Let's talk about text

This facial expression as demonstrated her by Debbie Harry is what happens when men leave women "hanging on the telephone".
This facial expression as demonstrated her by Debbie Harry is what happens when men leave women "hanging on the telephone".

Women thought they came close to cracking the Da Vinci Code of dating once - but it was all a mirage created by He’s Just Not That Into You, the Candace Bushnell-Carrie Bradshaw catalyst and those hideous Cosmo quizzes with titles like “Does he love you even though he’s sleeping with your sister’s best friend?”

For the single troops still in the trenches of the war against spinsterhood, there’s a new form of artillery: dating Google.

Many members of the coalition of the willing (to settle down) are experts in the art of interrogation. It may even be the reason why they are still “on assignment”: I’m pretty sure any man would rather endure a prostate exam in public than answer a woman when asked “does my bum look big in this?” or “what’s so good about Bunnings anyway?”

There’s also another annoying inquiry that women warriors despise asking and being asked: “Does he like me?”

The advent of sophisticated mobile phone technology has allowed us to seek geographical directions, compare the sugar content of our favourite yoghurts while standing in the dairy section and post first world follies on social networks. However, the one thing single women have struggled to do since the beginning of time (well since the Nokia 2110), is decipher text messages from potential husbands/boyfriends/one night stands/stalkers.

Considering the CEOs of major telecommunication companies have single women (and the youths of China) to thank for their holiday home portfolios, one single gal living in Sydney recently ditched the local dating scene and decided to hot foot it to Manhattan.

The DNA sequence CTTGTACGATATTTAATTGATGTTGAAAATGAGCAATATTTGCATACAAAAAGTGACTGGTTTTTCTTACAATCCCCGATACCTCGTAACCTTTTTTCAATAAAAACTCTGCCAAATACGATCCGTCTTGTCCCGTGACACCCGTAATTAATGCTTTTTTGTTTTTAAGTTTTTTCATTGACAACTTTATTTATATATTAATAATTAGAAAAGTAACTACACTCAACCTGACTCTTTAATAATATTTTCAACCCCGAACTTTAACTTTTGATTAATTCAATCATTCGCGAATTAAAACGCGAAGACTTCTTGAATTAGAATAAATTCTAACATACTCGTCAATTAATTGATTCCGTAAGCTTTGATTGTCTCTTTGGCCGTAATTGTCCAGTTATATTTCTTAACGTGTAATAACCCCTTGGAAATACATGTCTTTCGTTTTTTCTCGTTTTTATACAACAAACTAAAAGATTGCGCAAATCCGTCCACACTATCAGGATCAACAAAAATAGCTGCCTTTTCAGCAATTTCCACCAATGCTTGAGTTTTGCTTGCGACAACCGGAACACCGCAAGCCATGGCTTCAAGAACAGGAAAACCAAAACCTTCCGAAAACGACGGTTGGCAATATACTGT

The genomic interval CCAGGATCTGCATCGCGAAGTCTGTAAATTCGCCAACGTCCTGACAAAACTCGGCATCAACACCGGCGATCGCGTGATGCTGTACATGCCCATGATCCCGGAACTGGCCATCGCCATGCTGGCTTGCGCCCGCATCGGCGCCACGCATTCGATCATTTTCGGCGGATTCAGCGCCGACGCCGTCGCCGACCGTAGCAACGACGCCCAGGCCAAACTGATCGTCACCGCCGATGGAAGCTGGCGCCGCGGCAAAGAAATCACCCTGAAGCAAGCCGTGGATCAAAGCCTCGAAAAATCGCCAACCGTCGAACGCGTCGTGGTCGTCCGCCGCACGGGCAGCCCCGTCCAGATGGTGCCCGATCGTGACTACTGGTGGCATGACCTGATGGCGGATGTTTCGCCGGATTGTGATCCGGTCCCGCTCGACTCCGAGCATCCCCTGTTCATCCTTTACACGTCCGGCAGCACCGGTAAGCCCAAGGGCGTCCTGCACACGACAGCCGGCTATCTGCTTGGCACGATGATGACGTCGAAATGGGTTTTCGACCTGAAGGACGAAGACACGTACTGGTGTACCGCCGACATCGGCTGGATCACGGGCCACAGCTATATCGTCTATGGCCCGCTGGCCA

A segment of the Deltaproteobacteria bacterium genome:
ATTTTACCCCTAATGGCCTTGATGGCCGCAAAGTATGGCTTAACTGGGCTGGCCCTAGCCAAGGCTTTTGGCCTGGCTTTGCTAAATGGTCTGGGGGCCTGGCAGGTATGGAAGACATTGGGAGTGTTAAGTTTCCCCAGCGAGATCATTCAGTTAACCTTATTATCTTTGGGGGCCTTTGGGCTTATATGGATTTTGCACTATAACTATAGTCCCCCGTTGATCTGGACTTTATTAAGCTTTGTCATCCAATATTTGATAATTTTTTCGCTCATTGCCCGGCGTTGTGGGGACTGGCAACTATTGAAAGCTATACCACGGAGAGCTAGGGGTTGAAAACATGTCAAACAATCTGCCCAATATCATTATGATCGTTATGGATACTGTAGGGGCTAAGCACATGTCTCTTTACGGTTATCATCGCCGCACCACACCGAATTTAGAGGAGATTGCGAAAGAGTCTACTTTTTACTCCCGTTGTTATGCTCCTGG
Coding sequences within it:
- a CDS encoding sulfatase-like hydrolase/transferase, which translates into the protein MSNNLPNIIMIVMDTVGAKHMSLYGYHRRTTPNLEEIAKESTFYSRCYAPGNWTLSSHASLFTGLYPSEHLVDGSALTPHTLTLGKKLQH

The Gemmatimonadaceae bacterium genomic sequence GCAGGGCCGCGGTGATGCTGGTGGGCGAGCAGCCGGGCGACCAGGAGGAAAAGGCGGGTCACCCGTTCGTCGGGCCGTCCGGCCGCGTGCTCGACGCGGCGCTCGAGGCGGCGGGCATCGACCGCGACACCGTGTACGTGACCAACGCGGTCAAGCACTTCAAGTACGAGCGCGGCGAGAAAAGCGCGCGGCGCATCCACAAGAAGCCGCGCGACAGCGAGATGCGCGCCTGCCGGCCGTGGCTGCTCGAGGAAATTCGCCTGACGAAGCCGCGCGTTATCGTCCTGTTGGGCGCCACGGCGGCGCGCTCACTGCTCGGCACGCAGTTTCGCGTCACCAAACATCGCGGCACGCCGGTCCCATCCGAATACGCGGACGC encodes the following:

This isn’t a typical story of heading offshore to find a suitable suitor in a suit on Wall Street. Lisa Winning instead went to the Big Apple to take a bite out of the burgeoning technology start-up industry and launched HeTexted.com – a site which offers women relationship advice in real time, by real people.

HeTexted.com works like this: girl gets text, is unsure of what it means or what to reply and anonymously posts the text in question to HeTexted.com for feedback.

Other users, including Mason, Ben, Tim and Chris who make up the panel of men called “Ask A Bro”, are able to weigh in and suggest how the lovelorn and sometimes clueless female members should proceed by clicking on “He’s Into You”, “He’s Not Into You” or “The Verdict Is Still Out”.

While there are some genuine requests for help, some of the tongue-in-cheek messages which have already been posted are more entertaining than a day spent with Beyonce and Jay-Z on board their super yacht in Cannes.

“Hey dan we met a few months back in sugar rays. Im pregnant and thinks its urs..” one user sent.

“Who? Are you that tall bird?” the ‘gentleman’ replied.

“I was taller than u lol. Do u want to meet up? I think im keeping it.. x”

“Out of the office: Daniel Marshall is currently in Australia until 2015. For urgent enquires please email Dan.marshall15@gmail.com. Thank you.”